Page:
The 2022/23 Premier League season kicks off on Friday 5 August, when Arsenal travel to Crystal Palace looking to improve on last season’s embarrassing opening-day defeat away at Brentford.
Arguably for the first time since the pandemic, the transfer market has returned to something resembling normality with the likes of Manchester City, Liverpool, Arsenal and Tottenham making big-name, eye-catching signings, creating a new wave of excitement and anticipation ahead of the season.
Here, the writers at 101 Great Goals have got together to discuss their tips and thoughts ahead of the new season.
Signing of the season
Josh Barker: At the time of writing there is no better pick for signing of the season than Erling Haaland. Manchester City have managed to snap up one of the most prolific strikers in Europe for just £51m (potentially rising to £85m), which is a serious bargain for a man of Haaland’s talent.
The hitman netted 85 and assisted 22 in just 88 games for his previous club, he dominates in the Champions League and is still only 22. As a result, a strong case can be made that Haaland is nowhere near close to reaching his ceiling yet and will have a massive sell-on value if the Sky Blues ever do have to part with him.
Andrew Thompson: Though he didn’t get off to the full debut start he was hoping for in Manchester City’s Community Shield loss to Liverpool, the signs were still there that Norwegian starlet Erling Haaland will bag a ton of goals under Pep Guardiola this season.
Much more than just a physical presence, his instincts in and around the box, pace, ability to press as well as combine when in possession make him a nightmare to defend against. Given the high volume of chance creation City possess, finding the back of the net is inevitable.
Jamie Brown: Tottenham have received a lot of mixed reaction for the signing of Ivan Perišić, with some acknowledging that they managed to capture of the best LWBs from the last two seasons and others pointing out that he’s 33 years of age. However, Spurs have signed him on a free transfer, a short-term contract and on just under £100k-per-week.
He’s a player who Antonio Conte trusts, knows very well and who has been playing some of the best football of his career over the last few years. He adds both experience at the highest level, which will be needed in the big moments, and serious quality in an area that really needed improving. I can see the combination of Perišić to Kane or Son leading to many goals next season.
Ben Browning: Erling Haaland had an afternoon to forget in the Community Shield but is still the man to watch this season, now leading the line for the free-scoring Manchester City side.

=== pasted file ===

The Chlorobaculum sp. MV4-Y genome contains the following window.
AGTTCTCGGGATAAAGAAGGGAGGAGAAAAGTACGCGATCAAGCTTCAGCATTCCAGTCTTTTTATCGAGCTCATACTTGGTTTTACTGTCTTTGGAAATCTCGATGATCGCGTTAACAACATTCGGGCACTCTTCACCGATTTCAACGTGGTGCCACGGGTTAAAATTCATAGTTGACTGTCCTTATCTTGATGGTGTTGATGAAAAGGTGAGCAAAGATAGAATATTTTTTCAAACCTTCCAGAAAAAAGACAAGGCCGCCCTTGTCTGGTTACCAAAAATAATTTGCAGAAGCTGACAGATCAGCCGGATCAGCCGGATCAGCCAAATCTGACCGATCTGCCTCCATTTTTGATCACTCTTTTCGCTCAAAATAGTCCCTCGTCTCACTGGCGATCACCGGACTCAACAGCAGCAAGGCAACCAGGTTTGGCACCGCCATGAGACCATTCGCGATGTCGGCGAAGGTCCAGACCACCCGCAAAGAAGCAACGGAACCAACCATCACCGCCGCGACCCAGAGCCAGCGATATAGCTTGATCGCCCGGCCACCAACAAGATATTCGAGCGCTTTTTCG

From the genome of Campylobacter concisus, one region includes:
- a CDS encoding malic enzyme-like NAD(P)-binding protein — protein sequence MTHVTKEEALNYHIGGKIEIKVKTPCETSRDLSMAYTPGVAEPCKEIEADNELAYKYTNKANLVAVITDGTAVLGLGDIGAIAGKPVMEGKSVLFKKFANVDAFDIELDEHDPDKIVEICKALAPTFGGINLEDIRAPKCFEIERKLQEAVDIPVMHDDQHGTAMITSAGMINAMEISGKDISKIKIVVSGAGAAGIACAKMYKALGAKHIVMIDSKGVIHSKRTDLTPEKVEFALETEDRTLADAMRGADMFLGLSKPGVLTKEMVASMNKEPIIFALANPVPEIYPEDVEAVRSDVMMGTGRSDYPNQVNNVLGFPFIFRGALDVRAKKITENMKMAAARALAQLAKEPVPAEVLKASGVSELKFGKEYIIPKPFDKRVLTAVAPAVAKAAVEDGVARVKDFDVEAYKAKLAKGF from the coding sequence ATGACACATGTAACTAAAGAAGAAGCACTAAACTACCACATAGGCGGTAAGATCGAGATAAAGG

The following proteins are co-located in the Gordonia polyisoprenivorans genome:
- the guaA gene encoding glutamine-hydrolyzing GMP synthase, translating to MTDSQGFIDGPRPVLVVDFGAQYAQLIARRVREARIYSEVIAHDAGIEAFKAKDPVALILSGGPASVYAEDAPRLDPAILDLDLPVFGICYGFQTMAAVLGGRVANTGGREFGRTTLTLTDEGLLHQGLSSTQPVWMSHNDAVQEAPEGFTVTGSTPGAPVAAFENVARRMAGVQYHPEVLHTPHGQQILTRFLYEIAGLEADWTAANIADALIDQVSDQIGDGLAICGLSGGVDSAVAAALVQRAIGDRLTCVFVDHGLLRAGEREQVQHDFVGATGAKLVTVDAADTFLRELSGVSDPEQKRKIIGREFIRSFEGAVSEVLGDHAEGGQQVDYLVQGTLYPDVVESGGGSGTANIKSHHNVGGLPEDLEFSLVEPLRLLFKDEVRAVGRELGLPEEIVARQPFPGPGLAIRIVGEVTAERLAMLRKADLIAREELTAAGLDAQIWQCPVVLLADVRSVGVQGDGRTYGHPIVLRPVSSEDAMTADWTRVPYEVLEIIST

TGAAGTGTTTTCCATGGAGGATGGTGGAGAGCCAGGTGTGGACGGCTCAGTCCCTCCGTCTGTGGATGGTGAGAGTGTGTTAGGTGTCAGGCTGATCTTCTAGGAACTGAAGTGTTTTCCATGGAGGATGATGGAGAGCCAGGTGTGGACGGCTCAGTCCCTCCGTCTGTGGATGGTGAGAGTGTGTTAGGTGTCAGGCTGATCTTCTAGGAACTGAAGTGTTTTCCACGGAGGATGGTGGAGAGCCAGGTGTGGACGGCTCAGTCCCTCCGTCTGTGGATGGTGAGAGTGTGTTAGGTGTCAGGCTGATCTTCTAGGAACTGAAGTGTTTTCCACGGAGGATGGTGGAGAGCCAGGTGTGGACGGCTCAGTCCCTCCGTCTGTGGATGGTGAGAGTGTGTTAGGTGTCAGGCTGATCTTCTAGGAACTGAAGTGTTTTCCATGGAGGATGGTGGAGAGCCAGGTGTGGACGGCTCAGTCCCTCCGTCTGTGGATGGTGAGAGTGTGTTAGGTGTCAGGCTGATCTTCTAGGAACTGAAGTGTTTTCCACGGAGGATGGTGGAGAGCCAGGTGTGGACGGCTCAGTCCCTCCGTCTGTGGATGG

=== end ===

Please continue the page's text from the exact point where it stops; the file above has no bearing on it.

Just how much he can elevate a side that have won four of the last five Premier League titles remains to be seen, but he is a strong shout for top goalscorer, and signing of the season.
Flop of the season
Josh Barker: The pre-season hype train is very much headed up by Anthony Martial. The Frenchman has scored a number of goals under Erik ten Hag and is expected to head into 2022/23 as United’s starting striker.
And whilst he has looked decent in pre-season, many United fans have seemingly forgotten just how woeful he was for them last time he played up front regularly. Martial scored just four league goals in 22 Premier League games during 2020/21 whilst largely operating as a striker. He also scored just on in 12 during his recent loan spell for Sevilla.
Andrew Thompson: In a back three system with a manager in Thomas Tuchel that hopes to achieve defensive solidarity, it is difficult to see why maybe Kalidou Koulibaly gets the nod from me here, but the tactical variations, level of forward lines he must content with, and the pace at which Premier League football is played at is likely to be a potential nightmare for the Senegalese star.
That, coupled with the instability at Chelsea, it could make for a frustrating debut season in the top flight of English football for the 31-year-old.
Jamie Brown: An incredibly bold shout here but I just don’t think Erling Haaland will fit into a Pep Guardiola team. When you’ve got a team as well drilled and tactically astute as Pep Guardiola’s Manchester City, the most important thing is signing players who will fit into that system and not just big names. Romelu Lukaku and Jack Grealish are great example of this.
Having already shown that his side’s don’t require a traditional number nine to play well, Guardiola is not a manager who will change for any player and Haaland will need to adapt his game to fit into this team.
Ben Browning: Raheem Sterling has left Manchester City to join Chelsea this summer in an attempt to become a key man in a top side, but could become a victim of Thomas Tuchel’s seeming inability to get the best out of forwards at Stamford Bridge since the German’s arrival in London and the chaotic nature of Chelsea’s side at present.
Timo Werner, Romelu Lukaku, Hakim Ziyech, Christian Pulisic and Kai Havertz have all struggled in west London, with Chelsea not having seen a forward top the scoring charts in either of the last two seasons.
And, while Sterling is undoubtedly as good if not better than those mentioned, I fear that he could face a similar fate.
One to watch
Josh Barker: Jadon Sancho had a simply woeful debut campaign with Manchester United, scoring just five and assisting three in 37 outings.
However, the 22-year-old has now had a full pre-season to form a bond/understanding with his current teammates – something he did not get in 2021/22. Erik ten Hag also looks to have got Manchester United’s right-hand side functioning for the first time in several years, with Diogo Dalot a serious upgrade on Aaron Wan-Bissaka.
Jamie Brown: Another slightly biased one from a Spurs fan here, but I genuinely believe Cristian Romero will be recognised as one of the best central defenders in Europe come the end of the season. Spurs fans are still bewildered as to how they managed to sign him last summer given they had Nuno, Europa League football and Lionel Messi wanting him at Barcelona.